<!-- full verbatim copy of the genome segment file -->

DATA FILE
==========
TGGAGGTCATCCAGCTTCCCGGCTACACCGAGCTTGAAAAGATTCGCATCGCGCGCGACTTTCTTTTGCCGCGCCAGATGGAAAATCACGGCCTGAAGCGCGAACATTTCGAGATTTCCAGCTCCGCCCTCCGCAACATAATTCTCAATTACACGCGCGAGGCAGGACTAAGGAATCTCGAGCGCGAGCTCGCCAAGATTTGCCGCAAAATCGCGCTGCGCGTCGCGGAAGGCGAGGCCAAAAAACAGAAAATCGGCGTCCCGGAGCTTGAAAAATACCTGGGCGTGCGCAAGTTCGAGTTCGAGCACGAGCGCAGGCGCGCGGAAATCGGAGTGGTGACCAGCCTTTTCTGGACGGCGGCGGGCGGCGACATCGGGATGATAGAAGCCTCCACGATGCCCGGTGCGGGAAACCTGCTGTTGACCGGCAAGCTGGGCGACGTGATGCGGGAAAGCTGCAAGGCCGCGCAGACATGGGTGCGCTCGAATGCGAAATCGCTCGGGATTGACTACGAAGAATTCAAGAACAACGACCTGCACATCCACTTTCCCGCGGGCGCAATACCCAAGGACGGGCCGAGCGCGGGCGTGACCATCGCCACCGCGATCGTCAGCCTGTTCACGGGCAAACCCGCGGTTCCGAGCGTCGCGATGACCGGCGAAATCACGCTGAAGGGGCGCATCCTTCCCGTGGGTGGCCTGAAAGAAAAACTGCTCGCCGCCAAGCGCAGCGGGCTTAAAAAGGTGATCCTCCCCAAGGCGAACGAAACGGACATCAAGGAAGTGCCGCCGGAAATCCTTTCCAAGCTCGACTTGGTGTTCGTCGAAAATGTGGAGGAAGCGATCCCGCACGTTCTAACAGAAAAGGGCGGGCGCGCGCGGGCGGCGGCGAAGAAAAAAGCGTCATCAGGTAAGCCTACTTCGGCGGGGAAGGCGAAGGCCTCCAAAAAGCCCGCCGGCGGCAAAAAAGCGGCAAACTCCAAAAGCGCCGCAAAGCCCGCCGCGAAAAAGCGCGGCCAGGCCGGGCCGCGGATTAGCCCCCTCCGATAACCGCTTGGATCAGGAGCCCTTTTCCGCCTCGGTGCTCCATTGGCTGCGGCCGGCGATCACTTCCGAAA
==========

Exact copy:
TGGAGGTCATCCAGCTTCCCGGCTACACCGAGCTTGAAAAGATTCGCATCGCGCGCGACTTTCTTTTGCCGCGCCAGATGGAAAATCACGGCCTGAAGCGCGAACATTTCGAGATTTCCAGCTCCGCCCTCCGCAACATAATTCTCAATTACACGCGCGAGGCAGGACTAAGGAATCTCGAGCGCGAGCTCGCCAAGATTTGCCGCAAAATCGCGCTGCGCGTCGCGGAAGGCGAGGCCAAAAAACAGAAAATCGGCGTCCCGGAGCTTGAAAAATACCTGGGCGTGCGCAAGTTCGAGTTCGAGCACGAGCGCAGGCGCGCGGAAATCGGAGTGGTGACCAGCCTTTTCTGGACGGCGGCGGGCGGCGACATCGGGATGATAGAAGCCTCCACGATGCCCGGTGCGGGAAACCTGCTGTTGACCGGCAAGCTGGGCGACGTGATGCGGGAAAGCTGCAAGGCCGCGCAGACATGGGTGCGCTCGAATGCGAAATCGCTCGGGATTGACTACGAAGAATTCAAGAACAACGACCTGCACATCCACTTTCCCGCGGGCGCAATACCCAAGGACGGGCCGAGCGCGGGCGTGACCATCGCCACCGCGATCGTCAGCCTGTTCACGGGCAAACCCGCGGTTCCGAGCGTCGCGATGACCGGCGAAATCACGCTGAAGGGGCGCATCCTTCCCGTGGGTGGCCTGAAAGAAAAACTGCTCGCCGCCAAGCGCAGCGGGCTTAAAAAGGTGATCCTCCCCAAGGCGAACGAAACGGACATCAAGGAAGTGCCGCCGGAAATCCTTTCCAAGCTCGACTTGGTGTTCGTCGAAAATGTGGAGGAAGCGATCCCGCACGTTCTAACAGAAAAGGGCGGGCGCGCGCGGGCGGCGGCGAAGAAAAAAGCGTCATCAGGTAAGCCTACTTCGGCGGGGAAGGCGAAGGCCTCCAAAAAGCCCGCCGGCGGCAAAAAAGCGGCAAACTCCAAAAGCGCCGCAAAGCCCGCCGCGAAAAAGCGCGGCCAGGCCGGGCCGCGGATTAGCCCCCTCCGATAACCGCTTGGATCAGGAGCCCTTTTCCGCCTCGGTGCTCCATTGGCTGCGGCCGGCGATCACTTCCGAAA